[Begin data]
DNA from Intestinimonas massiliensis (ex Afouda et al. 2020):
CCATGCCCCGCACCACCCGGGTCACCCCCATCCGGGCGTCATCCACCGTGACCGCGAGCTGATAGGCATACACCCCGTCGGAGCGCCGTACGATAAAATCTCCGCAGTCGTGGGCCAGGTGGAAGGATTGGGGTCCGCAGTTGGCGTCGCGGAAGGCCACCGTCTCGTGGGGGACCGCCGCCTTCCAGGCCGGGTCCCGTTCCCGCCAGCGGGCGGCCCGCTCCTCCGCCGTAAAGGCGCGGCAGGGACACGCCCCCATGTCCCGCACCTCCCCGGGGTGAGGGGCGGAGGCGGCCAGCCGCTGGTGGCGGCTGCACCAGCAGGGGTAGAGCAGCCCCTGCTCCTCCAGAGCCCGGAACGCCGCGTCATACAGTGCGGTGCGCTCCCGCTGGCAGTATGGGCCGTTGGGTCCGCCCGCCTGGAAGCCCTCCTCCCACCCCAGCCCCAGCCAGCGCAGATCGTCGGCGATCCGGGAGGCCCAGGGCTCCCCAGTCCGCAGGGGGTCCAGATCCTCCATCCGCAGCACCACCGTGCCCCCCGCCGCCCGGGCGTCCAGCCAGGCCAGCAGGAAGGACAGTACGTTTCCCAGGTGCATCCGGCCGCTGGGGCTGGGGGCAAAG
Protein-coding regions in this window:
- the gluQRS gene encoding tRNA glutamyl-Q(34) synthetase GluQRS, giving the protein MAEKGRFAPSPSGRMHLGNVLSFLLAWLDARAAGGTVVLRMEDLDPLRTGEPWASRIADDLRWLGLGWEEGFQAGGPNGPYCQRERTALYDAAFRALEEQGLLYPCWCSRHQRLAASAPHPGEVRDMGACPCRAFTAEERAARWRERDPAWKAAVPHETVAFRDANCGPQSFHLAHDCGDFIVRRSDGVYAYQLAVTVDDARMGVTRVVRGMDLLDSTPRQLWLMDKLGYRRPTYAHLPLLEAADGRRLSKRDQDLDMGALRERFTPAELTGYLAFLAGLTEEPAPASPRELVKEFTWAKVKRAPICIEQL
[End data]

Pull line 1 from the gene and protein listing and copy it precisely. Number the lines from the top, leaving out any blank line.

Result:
DNA from Intestinimonas massiliensis (ex Afouda et al. 2020):